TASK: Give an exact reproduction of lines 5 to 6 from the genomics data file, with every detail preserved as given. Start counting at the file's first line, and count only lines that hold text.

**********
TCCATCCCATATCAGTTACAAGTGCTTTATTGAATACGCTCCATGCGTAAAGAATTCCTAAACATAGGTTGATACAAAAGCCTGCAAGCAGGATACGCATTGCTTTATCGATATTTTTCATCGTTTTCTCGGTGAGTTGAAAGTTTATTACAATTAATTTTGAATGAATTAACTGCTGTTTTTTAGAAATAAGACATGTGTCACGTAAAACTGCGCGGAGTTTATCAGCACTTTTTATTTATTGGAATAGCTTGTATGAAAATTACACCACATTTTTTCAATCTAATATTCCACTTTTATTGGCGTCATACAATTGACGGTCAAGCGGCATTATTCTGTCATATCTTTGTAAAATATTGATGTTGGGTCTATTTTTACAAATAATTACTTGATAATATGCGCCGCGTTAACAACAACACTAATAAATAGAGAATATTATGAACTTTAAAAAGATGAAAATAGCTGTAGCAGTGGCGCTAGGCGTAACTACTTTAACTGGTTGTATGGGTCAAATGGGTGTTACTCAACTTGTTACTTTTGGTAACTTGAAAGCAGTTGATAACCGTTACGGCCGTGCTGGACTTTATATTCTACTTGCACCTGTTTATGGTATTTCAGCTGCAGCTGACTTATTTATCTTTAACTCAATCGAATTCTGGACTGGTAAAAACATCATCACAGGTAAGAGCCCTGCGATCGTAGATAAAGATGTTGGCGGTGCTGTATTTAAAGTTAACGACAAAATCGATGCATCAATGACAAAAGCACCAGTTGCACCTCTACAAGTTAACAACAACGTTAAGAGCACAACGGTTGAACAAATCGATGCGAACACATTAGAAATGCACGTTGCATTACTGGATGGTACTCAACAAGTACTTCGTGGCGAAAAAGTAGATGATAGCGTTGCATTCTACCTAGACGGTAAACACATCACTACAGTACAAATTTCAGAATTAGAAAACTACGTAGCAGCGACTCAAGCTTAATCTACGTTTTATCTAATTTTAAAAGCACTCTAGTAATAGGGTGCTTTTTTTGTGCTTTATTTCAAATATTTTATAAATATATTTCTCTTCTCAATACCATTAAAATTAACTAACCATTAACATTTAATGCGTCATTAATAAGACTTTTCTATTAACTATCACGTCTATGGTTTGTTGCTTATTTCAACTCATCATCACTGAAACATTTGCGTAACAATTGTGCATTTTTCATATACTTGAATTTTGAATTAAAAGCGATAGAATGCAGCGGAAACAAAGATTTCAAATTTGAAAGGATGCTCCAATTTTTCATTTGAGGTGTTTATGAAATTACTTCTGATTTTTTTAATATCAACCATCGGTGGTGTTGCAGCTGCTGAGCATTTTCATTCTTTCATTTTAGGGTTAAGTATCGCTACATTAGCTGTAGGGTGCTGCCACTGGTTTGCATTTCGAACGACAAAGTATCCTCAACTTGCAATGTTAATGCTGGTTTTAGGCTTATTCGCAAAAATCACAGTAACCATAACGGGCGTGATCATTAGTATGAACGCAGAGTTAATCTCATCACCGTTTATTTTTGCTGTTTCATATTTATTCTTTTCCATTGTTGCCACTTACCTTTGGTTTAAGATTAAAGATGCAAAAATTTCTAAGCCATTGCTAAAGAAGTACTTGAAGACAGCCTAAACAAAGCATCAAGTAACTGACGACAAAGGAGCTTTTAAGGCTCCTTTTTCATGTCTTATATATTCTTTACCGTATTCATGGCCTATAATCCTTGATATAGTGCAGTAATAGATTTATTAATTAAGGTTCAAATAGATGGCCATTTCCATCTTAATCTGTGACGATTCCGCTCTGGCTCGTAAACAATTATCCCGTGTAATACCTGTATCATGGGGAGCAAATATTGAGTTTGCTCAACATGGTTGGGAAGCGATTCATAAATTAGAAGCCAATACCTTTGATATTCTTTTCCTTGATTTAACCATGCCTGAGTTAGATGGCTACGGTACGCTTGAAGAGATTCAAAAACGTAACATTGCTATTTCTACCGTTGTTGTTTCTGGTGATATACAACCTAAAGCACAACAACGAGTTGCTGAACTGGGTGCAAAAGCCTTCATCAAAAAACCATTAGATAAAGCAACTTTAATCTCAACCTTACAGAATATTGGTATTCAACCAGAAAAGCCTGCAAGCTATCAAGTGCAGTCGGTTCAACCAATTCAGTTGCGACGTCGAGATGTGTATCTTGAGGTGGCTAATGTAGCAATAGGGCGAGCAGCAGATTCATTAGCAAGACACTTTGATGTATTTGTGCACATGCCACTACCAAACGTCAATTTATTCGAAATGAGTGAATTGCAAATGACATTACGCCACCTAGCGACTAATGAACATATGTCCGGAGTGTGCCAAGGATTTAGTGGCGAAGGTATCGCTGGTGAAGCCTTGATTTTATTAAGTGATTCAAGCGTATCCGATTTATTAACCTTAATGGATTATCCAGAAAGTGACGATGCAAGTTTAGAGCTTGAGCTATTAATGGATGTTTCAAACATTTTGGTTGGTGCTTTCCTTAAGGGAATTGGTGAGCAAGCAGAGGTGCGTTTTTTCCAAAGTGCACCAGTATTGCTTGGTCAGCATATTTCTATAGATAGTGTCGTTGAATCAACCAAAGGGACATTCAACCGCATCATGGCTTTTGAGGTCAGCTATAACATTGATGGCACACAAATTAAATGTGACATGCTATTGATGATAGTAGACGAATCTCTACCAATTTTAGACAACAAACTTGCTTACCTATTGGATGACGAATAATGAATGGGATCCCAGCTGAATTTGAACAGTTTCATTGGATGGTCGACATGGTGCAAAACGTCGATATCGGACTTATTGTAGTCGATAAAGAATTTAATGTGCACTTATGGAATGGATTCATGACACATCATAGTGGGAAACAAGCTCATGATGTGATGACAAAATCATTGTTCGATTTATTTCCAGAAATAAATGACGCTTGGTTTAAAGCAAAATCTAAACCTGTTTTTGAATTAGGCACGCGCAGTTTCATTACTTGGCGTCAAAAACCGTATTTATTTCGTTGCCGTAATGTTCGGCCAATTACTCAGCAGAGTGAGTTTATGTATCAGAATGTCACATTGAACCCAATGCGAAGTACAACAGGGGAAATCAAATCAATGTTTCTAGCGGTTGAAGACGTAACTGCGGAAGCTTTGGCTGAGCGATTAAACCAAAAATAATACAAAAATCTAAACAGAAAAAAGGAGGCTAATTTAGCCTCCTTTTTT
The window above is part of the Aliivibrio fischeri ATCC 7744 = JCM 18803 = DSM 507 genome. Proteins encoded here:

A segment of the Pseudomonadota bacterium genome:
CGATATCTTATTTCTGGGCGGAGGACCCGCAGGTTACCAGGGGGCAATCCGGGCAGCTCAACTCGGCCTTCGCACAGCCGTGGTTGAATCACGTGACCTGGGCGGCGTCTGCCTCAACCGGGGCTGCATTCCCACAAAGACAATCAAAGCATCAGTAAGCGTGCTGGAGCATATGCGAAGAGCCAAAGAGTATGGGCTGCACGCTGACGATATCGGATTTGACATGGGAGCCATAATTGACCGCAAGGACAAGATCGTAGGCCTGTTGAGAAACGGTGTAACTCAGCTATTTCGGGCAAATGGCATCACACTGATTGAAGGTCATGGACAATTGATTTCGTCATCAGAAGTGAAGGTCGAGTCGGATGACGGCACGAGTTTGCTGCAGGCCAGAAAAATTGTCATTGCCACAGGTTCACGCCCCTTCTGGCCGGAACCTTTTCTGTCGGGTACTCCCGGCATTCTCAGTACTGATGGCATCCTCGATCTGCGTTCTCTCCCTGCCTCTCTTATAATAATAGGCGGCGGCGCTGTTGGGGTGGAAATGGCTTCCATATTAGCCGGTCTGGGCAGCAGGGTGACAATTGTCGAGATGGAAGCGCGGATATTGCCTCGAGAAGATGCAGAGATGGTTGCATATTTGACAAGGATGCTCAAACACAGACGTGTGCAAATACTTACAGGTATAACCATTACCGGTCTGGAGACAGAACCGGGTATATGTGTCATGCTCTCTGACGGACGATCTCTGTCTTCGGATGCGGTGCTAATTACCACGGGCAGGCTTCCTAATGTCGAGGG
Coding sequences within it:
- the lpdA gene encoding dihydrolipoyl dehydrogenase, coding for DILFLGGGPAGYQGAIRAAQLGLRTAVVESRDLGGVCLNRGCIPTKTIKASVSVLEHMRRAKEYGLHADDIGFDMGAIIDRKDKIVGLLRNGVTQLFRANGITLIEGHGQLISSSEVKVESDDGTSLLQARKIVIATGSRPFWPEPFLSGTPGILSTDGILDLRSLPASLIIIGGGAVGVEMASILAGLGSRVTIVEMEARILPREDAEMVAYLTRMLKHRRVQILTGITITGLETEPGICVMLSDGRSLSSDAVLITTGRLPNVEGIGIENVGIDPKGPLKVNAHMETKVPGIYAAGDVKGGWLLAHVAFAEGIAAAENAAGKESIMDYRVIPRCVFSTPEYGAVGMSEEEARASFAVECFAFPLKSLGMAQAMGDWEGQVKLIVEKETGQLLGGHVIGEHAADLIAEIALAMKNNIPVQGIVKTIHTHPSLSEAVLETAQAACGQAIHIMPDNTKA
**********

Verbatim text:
Coding sequences within it:
- the lpdA gene encoding dihydrolipoyl dehydrogenase, coding for DILFLGGGPAGYQGAIRAAQLGLRTAVVESRDLGGVCLNRGCIPTKTIKASVSVLEHMRRAKEYGLHADDIGFDMGAIIDRKDKIVGLLRNGVTQLFRANGITLIEGHGQLISSSEVKVESDDGTSLLQARKIVIATGSRPFWPEPFLSGTPGILSTDGILDLRSLPASLIIIGGGAVGVEMASILAGLGSRVTIVEMEARILPREDAEMVAYLTRMLKHRRVQILTGITITGLETEPGICVMLSDGRSLSSDAVLITTGRLPNVEGIGIENVGIDPKGPLKVNAHMETKVPGIYAAGDVKGGWLLAHVAFAEGIAAAENAAGKESIMDYRVIPRCVFSTPEYGAVGMSEEEARASFAVECFAFPLKSLGMAQAMGDWEGQVKLIVEKETGQLLGGHVIGEHAADLIAEIALAMKNNIPVQGIVKTIHTHPSLSEAVLETAQAACGQAIHIMPDNTKA